–It takes a ferocious iron will to make a call like that with a championship hanging in the balance. Last year at this time I half expected the Lions to break up with Matt Patricia via text and then block his number. But if I’m the Dolphins right now, I’m spending all night every night FaceTiming Brian Flores until we can be together.
–Overall it wasn’t a bad weekend for Patriots cornerbacks with the number 24.
–Nor was it a bad weekend to be a member of the Pats’ Rutgers Mafia. Devin McCourty and Harmon cause the key turnover. Jason McCourty recovered from a total breakdown in coverage to break up a wide open Cooks in the end zone and save us from utter disaster. It’s hard to remember now, but in preseason he was playing safety with the 12th stringers and in the training camp media tent I was hearing he might be released. It’s a long way to come from playing out of position with the scrubs in the 4th quarter of fauxball games to a PBU to save the Super Bowl. All I know is the Pats haven’t drafted a Scarlet Knight in far too many years and need to rectify that situation, post haste.
–For the most part, on 1st and 2nd downs, the Pats played post safety (single high in the middle of the field), loaded the line with the fatties like Guy, Danny Shelton (who totally redeemed what was pretty much a wasted season) and Adam Butler in the middle and Deatrich Wise on the end. Pretty much matching the Rams tight spacing with size to stop Gurley and CJ Anderson. What that did was neutralize the Play Action, which McVay calls on 77 percent of their throws, as much as any OC in the league. On 3rd downs, they dropped into quarters coverage, four defenders each taking a deep quarter of the field, taking away Cooks and Robert Woods. As a result, Goff was like 0-for-5 on attempts of 20-plus yards. You might as well have taken McVay’s oxygen or his carefully manscaped three-day beard. And he simply was not prepared to adjust to what Belichick and Flores threw at him.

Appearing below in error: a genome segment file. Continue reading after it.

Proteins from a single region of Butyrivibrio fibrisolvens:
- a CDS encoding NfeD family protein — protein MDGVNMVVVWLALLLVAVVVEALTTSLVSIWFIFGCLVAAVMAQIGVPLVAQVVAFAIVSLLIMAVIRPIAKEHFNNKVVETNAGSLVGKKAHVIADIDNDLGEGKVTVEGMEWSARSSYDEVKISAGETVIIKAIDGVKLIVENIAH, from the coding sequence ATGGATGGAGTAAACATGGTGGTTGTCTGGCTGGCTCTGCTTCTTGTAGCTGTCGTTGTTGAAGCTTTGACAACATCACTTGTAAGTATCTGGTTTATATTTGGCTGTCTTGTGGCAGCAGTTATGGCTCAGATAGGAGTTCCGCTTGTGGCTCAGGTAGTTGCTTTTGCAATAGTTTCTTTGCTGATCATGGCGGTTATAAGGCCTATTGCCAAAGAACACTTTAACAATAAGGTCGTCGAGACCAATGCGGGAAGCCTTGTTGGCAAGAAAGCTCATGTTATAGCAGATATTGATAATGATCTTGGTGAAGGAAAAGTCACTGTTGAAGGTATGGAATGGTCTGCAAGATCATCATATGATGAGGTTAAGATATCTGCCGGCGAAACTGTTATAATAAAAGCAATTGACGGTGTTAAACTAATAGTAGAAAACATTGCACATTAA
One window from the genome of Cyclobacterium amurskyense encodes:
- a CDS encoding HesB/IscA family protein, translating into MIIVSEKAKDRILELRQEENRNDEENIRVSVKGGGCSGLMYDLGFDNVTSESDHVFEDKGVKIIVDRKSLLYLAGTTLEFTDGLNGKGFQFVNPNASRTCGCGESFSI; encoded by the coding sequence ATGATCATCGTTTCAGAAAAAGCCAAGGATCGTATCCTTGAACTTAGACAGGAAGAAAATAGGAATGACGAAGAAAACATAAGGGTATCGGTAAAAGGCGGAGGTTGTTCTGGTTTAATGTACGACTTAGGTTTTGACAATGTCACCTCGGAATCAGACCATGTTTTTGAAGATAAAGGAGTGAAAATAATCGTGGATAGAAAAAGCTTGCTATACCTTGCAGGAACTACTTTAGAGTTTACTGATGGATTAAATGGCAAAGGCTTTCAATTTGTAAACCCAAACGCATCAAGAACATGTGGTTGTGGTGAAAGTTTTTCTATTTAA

–I can’t talk enough about Flores’ aggressiveness. Or stop comparing it to Patricia’s passive approach to the Eagles last year, sitting back and waiting for Nick Foles to make a mistake that never came. It’s just night and day. Like going from a Wes Anderson character to R. Lee Ermey.